Monday, November 06, 2006

Making your flex apps more responsive

Most of these tips come from a MAX presentation given by David George from Adobe. His topic was "Tips and Tricks for Delivering More Responsive Flex Applications" and during the creation of Flex 1.5/2, he apparently spent quite a bit of time tuning Flex from Adobe's side of things, these tips will help you tune Flex from your side of the equation.

Deferred Creation
- Delay object creation until it's needed
- Built into the Accordion, TabNavigator and ViewStack.
- Can be subclassed, but doing it with the ViewStack is the easiest.

Ordered Creation
- For container creation, such as a panel, use 'creationPolicy="queued". This won't actually make the application load faster, but you'll be able to see certain sections of your app first and the others will show up when they are ready. This is better than waiting until the ENTIRE app is loaded, and then showing everything at one time, which occurs by default.

Use <mx:repeater> Carefully
- You're better off using a List with itemRenderer instead of using a VBox with a Repeater. This one is huge, more or less the is a no no. The repeater scolls more smoothly, so this should be the deciding factor on how you implement this.

Measurement/Layout: Definition
- #1 - Reduce container nesting
- Try to use HBox and VBox instead of a Grid
- Avoid nesting VBox inside of a Panel or Application
- The root of an XMSL component doesn't need to be a container
- * Use Canvas with constraints - Biggest increase here
- Look for containers that have one item, these are normally unnecessary
- #2 - Avoid Redundant Measurement/Layout
- Prevent numerous screen layouts when fetching images
- Get data after application has loaded from web services
- Delay requests until creationComplete
- Limit changes when responses are received
- Stagger requests or queue responses

- Use control + e in the debugger to determine what sections of your application are being redrawn. This will help you cut down on useless processing.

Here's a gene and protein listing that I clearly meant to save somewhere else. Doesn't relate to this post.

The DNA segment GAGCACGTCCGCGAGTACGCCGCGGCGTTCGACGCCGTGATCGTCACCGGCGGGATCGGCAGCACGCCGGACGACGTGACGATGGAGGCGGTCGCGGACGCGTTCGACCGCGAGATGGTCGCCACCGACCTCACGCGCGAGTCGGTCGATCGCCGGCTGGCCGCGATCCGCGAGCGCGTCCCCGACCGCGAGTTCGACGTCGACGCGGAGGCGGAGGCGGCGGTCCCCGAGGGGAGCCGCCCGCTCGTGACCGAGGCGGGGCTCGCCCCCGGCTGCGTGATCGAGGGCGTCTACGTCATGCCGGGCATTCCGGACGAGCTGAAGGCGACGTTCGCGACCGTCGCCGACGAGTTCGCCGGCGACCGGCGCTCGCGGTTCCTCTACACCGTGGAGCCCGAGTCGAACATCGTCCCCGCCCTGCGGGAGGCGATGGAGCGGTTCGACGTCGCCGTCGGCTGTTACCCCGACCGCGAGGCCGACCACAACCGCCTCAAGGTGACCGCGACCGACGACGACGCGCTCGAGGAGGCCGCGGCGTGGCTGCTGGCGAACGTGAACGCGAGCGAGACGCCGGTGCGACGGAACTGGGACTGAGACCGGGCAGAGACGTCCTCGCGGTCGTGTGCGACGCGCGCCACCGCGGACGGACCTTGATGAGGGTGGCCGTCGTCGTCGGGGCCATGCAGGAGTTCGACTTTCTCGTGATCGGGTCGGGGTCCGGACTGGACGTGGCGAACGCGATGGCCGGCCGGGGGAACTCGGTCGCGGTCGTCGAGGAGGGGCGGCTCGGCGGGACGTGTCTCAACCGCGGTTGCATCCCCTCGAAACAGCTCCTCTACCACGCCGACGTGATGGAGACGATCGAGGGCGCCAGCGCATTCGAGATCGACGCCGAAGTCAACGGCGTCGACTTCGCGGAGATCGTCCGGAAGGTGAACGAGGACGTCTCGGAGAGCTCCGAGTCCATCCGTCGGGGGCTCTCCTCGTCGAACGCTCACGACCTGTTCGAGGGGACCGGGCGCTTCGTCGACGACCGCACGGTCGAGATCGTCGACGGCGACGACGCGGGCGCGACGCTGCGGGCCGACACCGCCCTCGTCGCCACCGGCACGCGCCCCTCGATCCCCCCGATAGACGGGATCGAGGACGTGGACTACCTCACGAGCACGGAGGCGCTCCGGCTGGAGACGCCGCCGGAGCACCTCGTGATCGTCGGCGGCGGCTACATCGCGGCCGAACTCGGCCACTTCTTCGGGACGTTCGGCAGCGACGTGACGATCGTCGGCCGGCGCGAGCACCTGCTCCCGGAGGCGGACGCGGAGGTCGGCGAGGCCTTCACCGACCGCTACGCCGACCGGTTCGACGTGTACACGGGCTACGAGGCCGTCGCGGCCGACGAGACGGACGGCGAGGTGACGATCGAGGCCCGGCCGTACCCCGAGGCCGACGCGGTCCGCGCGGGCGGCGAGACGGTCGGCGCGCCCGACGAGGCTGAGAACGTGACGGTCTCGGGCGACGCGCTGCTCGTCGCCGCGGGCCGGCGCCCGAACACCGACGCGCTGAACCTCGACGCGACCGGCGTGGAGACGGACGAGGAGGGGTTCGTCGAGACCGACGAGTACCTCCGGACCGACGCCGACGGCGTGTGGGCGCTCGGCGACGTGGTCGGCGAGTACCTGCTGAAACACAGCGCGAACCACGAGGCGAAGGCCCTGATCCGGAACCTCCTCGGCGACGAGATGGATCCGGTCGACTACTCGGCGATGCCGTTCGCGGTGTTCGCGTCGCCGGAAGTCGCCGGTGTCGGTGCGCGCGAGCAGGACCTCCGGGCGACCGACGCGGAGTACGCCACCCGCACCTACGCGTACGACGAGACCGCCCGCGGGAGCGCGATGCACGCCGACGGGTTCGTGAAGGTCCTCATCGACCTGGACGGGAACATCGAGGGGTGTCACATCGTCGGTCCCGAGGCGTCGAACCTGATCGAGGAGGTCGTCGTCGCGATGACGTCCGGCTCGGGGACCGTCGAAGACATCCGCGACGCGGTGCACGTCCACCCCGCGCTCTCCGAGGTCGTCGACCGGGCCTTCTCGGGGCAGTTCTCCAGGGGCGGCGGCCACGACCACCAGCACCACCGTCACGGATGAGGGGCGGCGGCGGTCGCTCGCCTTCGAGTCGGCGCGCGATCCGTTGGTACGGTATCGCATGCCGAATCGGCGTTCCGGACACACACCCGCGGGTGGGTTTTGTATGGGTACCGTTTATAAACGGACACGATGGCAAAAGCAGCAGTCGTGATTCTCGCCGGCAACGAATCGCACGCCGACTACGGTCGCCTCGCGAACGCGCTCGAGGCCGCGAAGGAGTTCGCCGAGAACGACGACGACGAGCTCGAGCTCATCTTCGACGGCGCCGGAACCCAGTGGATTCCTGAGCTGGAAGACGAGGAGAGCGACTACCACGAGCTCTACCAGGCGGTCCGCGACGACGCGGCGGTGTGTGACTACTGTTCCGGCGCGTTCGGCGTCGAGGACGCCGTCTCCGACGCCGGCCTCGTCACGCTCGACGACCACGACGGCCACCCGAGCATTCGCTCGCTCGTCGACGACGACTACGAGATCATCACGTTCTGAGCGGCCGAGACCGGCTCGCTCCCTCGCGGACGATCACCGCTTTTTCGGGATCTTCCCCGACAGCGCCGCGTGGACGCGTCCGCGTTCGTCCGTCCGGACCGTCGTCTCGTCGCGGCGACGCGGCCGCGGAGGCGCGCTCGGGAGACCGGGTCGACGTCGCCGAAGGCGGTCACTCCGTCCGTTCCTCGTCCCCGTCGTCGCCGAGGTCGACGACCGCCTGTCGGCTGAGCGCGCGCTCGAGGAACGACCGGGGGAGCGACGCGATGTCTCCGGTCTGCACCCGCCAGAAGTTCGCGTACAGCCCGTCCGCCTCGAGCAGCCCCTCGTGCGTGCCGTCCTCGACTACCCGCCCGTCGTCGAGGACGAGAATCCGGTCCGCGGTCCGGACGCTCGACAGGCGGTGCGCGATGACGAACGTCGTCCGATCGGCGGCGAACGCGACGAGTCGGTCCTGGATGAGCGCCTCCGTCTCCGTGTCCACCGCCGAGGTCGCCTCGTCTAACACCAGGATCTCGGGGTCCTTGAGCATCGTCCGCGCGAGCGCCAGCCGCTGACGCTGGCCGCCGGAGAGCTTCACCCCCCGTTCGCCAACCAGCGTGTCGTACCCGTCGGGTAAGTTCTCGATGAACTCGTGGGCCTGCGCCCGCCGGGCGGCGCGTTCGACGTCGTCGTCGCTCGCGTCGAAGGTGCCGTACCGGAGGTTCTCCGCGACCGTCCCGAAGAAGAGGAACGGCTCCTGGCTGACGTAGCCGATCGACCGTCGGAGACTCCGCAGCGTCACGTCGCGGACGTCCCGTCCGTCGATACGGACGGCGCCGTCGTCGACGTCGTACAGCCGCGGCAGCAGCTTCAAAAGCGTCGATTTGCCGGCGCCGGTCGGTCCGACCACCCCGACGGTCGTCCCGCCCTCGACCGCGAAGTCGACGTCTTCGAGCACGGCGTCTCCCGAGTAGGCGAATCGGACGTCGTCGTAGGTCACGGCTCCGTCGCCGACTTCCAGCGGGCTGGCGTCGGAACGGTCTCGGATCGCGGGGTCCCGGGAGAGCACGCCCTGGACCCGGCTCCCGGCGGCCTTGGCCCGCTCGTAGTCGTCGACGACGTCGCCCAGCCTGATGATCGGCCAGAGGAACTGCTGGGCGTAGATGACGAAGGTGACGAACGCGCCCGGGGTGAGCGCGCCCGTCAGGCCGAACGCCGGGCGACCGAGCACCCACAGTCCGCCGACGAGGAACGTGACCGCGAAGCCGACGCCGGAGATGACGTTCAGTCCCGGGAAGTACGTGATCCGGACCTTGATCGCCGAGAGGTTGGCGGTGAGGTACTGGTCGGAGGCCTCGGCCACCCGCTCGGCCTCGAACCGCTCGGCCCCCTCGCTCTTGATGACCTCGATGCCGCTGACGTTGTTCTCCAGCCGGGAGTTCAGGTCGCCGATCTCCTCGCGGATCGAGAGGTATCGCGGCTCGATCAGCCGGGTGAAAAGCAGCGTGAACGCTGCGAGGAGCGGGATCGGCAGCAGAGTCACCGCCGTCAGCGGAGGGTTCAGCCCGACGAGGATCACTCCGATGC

- Use the cacheAsBitmap so that rendering occurs with an offscreen bitmap, this will limit the amount of redrawing that occurs.
- Another example is during a move event, the entire application could be created as a bitmap, so whatever you are dragging wouldn't force the app to constantly redraw.
- Don't use cached bitmaps when items are being resized often.
- Overall, only use cached bitmaps in particular situations where you can turn it on for a given time, and then turn it off when you're done moving objects, for examples.
- Use Resize.hideChildren when you're resizing regions.
- Filter and glow effects are very proccessing intensive, so use slowly.

Reducing Memory Usage
- Discard usused UI items. for example, use 'removeChild()' or 'removeEventListener()' when they are no longer needed. Event listeners can be very costly when not removed.
- Clear references to unused data such as 'myProperty = null;' or 'myWebService.blah.clearResult();'.

Setting Styles
- Changing a rule set is most expensive, such as StyleManager.styles.Button.setStyle('...').
- For inline styles, setStyle can be expensive if there are a lot of children.
- If a value will change at runtime, create a style for the button and make sure any buttons necessary are already listening for that style. You could also explititly set color information for any objects that will need to change.

DevNet Articles
Large Number of UI screens:
Large amounts of data:

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